Here’s another painful reminder to grownups about youngsters and sports: Moderation matters, and youthful games are supposed to fun, diverting, and character building—and most definitely should not leave today’s aspiring athletes as tomorrow’s hobbled adults.
The New York Times has reported on what a pediatric sports medicine expert has described as a “dirty little secret” of orthopedics, which is “the chance of getting arthritis within a decade of tearing a tendon or a ligament in the knee is greater than 50 percent.” And more and more youths, as they participate aggressively and frequently in sports programs, are undergoing surgeries on damaged or torn anterior cruciate ligaments, a procedure well-known as the ACL repair.
The sports medicine doc says he is gathering data for a study that will show that patients at 26 children’s hospitals he has focused on underwent 500 ACL repairs in 2005, but by 2014, more than 2,500 youths had these surgeries.
He says kids need the operations after they sharply twist and damage their knees in sports like soccer and basketball. Young athletes train and compete, and intensely, in these and other sports year-round now. They may start early, in elementary school leagues, then advance through middle- and high-school programs, then on to collegiate or college intramural competition.
The wear and tear of sporting activity, especially if it requires ACL or other joint procedures, can leave young adults, relatively early in their lives, with painful and debilitating arthritis. Medical scientists are trying to determine why some patients may be more susceptible, especially since earlier generations have been equally active, if not more, but without the prevalence of knee arthritis.
Knee and hip replacements have become some of the most commonly performed procedures among Americans 50 and older. Doctors have made progress with this surgery, making it generally safer, faster, less painful, and inconvenient. No operation is risk free, and the knee and hip work can hurt a lot and leave patients off their feet or in rehabilitation therapy for weeks and months.
For younger patients with knee woes, there are further complications. The research-based evidence for many common procedures that doctors offer for knee pain is weak. They may undergo these, or get injections.
But they may be too young for the extensive, invasive help that might most benefit them: a knee replacement. Although doctors and device makers have made advances in prostheses, replacement knees aren’t recommended to last for longer than 10 or 15 years—and there are limits to how many times the surgery can be performed. That can leave a group of once spry, active, and athletic young people hobbled and likely debilitated with pain.
The New York Times, focusing on a onetime able soccer player, finds him in his 40s, wondering whether his young children should be encouraged to take up their dad’s former sports passion. How it can turn out, badly, is not a topic easy to discuss with young patients, obsessed and enthusiastic about athletics.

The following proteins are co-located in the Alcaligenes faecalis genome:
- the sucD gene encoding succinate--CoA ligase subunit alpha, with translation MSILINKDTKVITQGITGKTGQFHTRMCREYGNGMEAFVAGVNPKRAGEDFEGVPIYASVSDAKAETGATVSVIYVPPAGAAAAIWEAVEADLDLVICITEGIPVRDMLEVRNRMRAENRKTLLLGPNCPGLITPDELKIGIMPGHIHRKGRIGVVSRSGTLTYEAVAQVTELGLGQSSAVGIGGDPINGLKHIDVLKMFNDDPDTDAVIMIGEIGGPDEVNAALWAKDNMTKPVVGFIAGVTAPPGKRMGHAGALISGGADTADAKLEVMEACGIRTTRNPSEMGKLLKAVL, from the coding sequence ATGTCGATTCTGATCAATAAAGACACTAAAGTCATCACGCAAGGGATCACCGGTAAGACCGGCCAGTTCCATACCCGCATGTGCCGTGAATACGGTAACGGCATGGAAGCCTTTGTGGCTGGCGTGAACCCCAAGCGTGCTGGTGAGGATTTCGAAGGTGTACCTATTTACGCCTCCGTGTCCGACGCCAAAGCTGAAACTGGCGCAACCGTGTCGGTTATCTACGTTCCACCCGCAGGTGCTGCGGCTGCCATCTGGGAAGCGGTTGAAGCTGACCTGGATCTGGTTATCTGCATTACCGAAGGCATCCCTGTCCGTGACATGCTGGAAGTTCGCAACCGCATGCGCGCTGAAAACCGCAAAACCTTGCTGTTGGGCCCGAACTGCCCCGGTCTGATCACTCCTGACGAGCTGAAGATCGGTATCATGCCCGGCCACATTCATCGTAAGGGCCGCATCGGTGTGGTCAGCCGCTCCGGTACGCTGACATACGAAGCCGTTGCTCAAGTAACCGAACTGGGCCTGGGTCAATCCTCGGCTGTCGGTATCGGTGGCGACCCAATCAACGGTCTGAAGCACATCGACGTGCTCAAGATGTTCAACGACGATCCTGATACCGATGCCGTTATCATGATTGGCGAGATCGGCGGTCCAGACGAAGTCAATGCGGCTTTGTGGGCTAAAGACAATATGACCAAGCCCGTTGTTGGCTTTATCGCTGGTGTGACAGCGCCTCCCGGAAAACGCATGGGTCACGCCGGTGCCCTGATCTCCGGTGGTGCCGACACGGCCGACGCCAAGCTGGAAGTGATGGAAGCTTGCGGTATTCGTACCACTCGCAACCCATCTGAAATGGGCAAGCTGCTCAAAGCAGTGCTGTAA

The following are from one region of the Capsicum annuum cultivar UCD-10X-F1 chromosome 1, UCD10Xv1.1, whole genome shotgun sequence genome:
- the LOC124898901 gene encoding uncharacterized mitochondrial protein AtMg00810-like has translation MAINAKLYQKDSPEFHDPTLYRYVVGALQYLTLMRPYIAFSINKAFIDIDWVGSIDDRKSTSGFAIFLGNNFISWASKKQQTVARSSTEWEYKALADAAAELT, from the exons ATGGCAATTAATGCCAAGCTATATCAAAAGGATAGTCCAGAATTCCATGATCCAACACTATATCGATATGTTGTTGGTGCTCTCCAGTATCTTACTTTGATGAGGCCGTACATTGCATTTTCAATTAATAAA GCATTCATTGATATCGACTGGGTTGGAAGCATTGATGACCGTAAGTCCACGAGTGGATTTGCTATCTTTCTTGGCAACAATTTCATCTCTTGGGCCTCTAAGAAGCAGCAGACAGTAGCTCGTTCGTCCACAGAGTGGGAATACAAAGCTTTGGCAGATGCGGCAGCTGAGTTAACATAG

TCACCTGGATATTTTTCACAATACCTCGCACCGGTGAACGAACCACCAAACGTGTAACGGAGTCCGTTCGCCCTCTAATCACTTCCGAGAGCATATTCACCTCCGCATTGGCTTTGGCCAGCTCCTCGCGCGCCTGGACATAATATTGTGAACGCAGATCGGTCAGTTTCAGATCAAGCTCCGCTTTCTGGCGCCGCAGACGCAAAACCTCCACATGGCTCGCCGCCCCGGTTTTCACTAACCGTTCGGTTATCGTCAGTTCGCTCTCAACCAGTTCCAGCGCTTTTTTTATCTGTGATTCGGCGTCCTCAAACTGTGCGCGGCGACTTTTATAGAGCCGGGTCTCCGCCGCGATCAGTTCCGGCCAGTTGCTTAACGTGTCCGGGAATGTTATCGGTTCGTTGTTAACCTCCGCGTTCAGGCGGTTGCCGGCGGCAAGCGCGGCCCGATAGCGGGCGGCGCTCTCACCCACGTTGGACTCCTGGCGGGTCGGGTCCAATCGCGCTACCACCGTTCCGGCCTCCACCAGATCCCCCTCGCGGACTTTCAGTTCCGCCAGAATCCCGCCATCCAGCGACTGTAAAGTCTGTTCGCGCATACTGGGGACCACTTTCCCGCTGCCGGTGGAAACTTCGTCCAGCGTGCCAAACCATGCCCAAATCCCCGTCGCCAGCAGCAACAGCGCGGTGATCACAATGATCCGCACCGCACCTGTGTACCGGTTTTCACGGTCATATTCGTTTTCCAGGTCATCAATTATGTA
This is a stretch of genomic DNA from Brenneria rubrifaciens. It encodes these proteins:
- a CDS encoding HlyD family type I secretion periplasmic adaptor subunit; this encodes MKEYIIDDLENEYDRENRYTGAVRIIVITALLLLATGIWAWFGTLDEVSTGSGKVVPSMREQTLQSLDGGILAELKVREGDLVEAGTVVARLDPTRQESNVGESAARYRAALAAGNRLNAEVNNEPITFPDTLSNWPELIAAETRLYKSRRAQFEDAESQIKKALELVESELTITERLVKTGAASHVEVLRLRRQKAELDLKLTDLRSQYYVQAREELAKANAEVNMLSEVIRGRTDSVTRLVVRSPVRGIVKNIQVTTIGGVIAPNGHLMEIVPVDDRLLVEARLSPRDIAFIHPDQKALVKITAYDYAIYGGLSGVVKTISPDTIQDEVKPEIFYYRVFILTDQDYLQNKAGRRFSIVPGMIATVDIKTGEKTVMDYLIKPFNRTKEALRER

In my practice, I see the big harms that patients suffer while seeking medical services, including the nightmares they can encounter with hip and knee operations that too many doctors and hospitals almost dismiss these days as routine. As recently as last fall, pediatricians and sports medicine doctors warned yet again that parents and young athletes should, as much as possible, be wary of “overspecialization” in athletics. Overuse and overtraining caused by young people going deep and often in just one sporting activity can result in serious injury and burnout, the experts said.
That makes sense to me, as I see how hard parents and kids drive themselves in what should be pleasurable games and fun. Yes, sports can teach the young discipline, rigor, focus, concentration, and help them build invaluable social skills. Athletes can gain real grit and grace “on the playing fields of Eton.”
But let’s also get real: The National Basketball Association employs just 300 or so sublimely talented athletes, the Women’s NBA roughly half that number. Professional soccer is a growing sport but it, too, isn’t offering big paychecks to hordes. Youngsters may strive for pro careers or collegiate opportunities—and they should. At day’s end, though, the athletic options for most are constrained, and they need to be kept in context. Again, moderation matters.
That may be a major lesson that football is offering 21st century America. It should be eye-widening when broadcaster Bob Costas and other major commentators on contemporary sports, including Washington Post columnists Tony Kornheiser and Michael Wilbon and USA Today columnist Christine Brennan, talk about a near time when football’s no longer around. That’s because the game’s harms may be far exceeding its joys and benefit.
I see in my practice the major damage that can result from brain and spinal injuries, and I can see why even sports journalism’s elite see a future when concussion-brutal football—a dominant, pervasive game of our day—fades, as have boxing and horse racing. It’s mighty tough as a parent to push contact football as an appropriate sport for the young after seeing how damaged was the brain of Aaron Hernandez, a onetime New England Patriots star who later plunged into a fatal crime spree and who ended up killing himself. A medical expert who conducted a post-mortem exam of Hernandez’s brain said he has rarely seen such a severe example of chronic Traumatic Encephalopathy (CTE), a progressive degenerative disease of the brain found in people with a history of repetitive brain trauma.